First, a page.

Tag Archives: Death

Sermon – The Brevity of Life

The last two days have been difficult for my family. First we learned of the hit-and-run death of the oldest daughter of some friends of our in Georgia. Then, we were very nearly in a life-altering accident on the way home from my brother’s house that night. Last night, we learned that my cousin died yesterday morning of a massive heart attack. He was 49. My sermon on Sunday morning changed at about midnight Saturday night after the first two events. The audio below is of yesterday’s sermon on “The Brevity of Life.” Please take the time to listen to it.

If you are not right in your relationship with God (whether it be because you have never obeyed the Gospel or you have not been living the life a Christian should) and there is anything I can do to help, or you are unsure what God wants you to do to be right with him… please let me know.

Thanks and God Bless.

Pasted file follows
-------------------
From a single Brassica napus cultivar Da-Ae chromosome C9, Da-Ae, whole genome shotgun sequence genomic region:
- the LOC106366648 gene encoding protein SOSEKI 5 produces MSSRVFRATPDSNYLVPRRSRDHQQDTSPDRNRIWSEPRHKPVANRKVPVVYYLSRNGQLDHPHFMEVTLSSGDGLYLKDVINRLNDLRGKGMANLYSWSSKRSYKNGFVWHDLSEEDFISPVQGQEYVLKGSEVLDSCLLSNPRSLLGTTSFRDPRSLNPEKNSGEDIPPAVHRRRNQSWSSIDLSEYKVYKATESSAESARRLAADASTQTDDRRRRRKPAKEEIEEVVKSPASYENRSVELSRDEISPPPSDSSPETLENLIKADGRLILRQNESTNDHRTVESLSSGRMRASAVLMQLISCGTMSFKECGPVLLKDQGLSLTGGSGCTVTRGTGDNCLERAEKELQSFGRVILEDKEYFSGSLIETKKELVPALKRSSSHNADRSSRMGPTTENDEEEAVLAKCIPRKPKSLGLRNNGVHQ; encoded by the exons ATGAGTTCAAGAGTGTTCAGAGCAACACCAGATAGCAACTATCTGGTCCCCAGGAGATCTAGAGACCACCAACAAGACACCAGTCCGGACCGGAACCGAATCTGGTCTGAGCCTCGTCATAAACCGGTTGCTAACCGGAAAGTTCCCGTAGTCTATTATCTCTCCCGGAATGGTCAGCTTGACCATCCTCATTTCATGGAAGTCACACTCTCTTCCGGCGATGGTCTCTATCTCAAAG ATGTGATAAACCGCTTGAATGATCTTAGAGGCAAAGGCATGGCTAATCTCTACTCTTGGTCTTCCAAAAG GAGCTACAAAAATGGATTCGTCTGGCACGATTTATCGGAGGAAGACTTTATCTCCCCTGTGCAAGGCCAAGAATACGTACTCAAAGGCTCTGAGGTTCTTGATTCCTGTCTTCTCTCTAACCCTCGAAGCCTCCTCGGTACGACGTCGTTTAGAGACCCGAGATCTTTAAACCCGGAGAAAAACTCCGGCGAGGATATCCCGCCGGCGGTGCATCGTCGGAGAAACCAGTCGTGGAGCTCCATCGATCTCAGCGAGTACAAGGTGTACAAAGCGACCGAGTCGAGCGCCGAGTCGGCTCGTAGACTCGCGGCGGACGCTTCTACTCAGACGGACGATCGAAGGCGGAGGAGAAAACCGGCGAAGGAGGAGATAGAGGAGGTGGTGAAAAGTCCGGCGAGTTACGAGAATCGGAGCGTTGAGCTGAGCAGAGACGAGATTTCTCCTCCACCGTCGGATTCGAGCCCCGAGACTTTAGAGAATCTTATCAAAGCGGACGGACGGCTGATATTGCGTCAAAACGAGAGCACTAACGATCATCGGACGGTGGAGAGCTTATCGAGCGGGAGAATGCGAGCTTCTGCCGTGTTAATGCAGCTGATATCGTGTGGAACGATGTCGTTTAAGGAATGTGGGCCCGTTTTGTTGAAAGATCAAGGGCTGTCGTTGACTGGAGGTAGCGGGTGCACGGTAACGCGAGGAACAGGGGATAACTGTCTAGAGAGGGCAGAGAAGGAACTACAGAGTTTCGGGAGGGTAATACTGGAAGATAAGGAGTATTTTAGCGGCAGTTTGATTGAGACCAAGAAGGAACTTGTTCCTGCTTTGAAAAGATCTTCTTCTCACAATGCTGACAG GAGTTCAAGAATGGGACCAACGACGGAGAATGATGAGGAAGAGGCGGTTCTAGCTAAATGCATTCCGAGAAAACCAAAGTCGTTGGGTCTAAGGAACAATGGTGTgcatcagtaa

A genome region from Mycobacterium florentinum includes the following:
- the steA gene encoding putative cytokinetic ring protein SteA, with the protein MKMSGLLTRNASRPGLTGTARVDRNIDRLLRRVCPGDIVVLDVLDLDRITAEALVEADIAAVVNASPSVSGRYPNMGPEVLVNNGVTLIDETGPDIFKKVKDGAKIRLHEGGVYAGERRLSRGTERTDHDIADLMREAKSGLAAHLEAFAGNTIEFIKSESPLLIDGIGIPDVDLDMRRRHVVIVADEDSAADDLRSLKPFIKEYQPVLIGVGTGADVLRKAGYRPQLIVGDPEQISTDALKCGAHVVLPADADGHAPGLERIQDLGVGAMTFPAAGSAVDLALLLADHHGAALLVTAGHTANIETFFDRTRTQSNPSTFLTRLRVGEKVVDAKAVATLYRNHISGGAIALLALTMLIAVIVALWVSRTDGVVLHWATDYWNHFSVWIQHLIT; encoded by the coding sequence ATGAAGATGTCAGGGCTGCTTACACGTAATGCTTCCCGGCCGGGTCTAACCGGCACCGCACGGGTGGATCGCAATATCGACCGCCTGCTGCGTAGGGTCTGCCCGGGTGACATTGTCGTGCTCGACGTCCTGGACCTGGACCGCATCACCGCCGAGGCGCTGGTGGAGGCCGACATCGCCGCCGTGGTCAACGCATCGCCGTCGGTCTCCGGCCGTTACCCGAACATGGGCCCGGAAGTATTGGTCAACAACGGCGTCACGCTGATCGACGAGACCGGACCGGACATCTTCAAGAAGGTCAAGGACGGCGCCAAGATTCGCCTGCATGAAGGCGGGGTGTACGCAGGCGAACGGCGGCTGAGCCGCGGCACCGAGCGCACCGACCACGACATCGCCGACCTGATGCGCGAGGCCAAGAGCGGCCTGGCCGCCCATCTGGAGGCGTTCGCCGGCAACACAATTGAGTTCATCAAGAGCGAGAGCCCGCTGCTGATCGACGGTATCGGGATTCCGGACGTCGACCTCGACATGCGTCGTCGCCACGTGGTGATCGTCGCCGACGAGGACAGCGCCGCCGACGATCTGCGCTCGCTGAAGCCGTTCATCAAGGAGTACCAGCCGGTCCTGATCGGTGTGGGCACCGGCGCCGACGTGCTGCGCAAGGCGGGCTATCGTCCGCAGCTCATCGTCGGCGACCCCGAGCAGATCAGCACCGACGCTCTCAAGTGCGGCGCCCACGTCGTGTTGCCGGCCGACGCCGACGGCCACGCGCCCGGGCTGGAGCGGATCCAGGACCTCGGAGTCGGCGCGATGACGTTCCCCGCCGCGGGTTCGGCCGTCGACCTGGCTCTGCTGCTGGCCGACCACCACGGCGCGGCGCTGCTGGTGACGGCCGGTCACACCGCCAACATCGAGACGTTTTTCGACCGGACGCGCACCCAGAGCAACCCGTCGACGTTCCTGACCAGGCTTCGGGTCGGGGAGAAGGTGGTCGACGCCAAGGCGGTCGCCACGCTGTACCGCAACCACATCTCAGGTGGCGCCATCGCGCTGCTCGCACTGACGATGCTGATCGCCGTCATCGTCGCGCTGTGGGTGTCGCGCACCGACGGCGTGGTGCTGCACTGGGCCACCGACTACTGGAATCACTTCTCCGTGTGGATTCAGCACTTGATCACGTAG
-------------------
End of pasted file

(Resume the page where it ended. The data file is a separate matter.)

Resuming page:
Adam

 

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My Favorite Sermon

Last week I had the opportunity to hear my favorite sermon preached yet again. It has been preached by many men in many places. It has utilized various texts over the years and has reached into the hearts of millions as it has been proclaimed. You see, my favorite sermon is not one from a particular text or on a specific topic, it is the sermon that is preached at the funeral of a righteous Christian.

All of us face death at some point in our lives. We certainly will face our own death if time persists, but we also have to face the death of those that we know and love as the years progress. The funeral sermon is one that all have heard to one degree or another, but the funeral sermon for the righteous man or woman is different.